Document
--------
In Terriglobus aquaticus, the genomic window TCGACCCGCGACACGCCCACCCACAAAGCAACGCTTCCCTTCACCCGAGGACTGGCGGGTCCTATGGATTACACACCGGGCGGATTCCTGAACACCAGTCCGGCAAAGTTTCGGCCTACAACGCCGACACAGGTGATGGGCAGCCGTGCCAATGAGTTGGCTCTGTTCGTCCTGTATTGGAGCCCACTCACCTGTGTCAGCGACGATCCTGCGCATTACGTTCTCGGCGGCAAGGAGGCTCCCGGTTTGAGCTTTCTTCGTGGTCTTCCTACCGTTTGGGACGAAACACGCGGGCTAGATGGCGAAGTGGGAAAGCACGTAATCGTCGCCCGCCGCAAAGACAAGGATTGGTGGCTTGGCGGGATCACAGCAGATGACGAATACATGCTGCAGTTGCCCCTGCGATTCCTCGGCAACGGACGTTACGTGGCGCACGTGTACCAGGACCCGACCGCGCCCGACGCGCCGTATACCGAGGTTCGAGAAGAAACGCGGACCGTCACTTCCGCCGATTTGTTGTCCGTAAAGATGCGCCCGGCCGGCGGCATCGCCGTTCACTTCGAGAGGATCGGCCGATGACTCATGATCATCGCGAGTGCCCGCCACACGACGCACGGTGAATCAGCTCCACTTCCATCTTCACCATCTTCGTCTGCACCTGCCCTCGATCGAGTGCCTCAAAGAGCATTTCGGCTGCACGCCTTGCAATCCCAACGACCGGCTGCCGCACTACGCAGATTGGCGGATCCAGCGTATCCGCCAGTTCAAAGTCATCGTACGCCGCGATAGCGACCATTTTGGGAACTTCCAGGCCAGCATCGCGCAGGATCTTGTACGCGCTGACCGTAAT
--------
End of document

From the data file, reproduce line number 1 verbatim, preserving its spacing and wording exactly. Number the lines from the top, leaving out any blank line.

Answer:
In Terriglobus aquaticus, the genomic window TCGACCCGCGACACGCCCACCCACAAAGCAACGCTTCCCTTCACCCGAGGACTGGCGGGTCCTATGGATTACACACCGGGCGGATTCCTGAACACCAGTCCGGCAAAGTTTCGGCCTACAACGCCGACACAGGTGATGGGCAGCCGTGCCAATGAGTTGGCTCTGTTCGTCCTGTATTGGAGCCCACTCACCTGTGTCAGCGACGATCCTGCGCATTACGTTCTCGGCGGCAAGGAGGCTCCCGGTTTGAGCTTTCTTCGTGGTCTTCCTACCGTTTGGGACGAAACACGCGGGCTAGATGGCGAAGTGGGAAAGCACGTAATCGTCGCCCGCCGCAAAGACAAGGATTGGTGGCTTGGCGGGATCACAGCAGATGACGAATACATGCTGCAGTTGCCCCTGCGATTCCTCGGCAACGGACGTTACGTGGCGCACGTGTACCAGGACCCGACCGCGCCCGACGCGCCGTATACCGAGGTTCGAGAAGAAACGCGGACCGTCACTTCCGCCGATTTGTTGTCCGTAAAGATGCGCCCGGCCGGCGGCATCGCCGTTCACTTCGAGAGGATCGGCCGATGACTCATGATCATCGCGAGTGCCCGCCACACGACGCACGGTGAATCAGCTCCACTTCCATCTTCACCATCTTCGTCTGCACCTGCCCTCGATCGAGTGCCTCAAAGAGCATTTCGGCTGCACGCCTTGCAATCCCAACGACCGGCTGCCGCACTACGCAGATTGGCGGATCCAGCGTATCCGCCAGTTCAAAGTCATCGTACGCCGCGATAGCGACCATTTTGGGAACTTCCAGGCCAGCATCGCGCAGGATCTTGTACGCGCTGACCGTAAT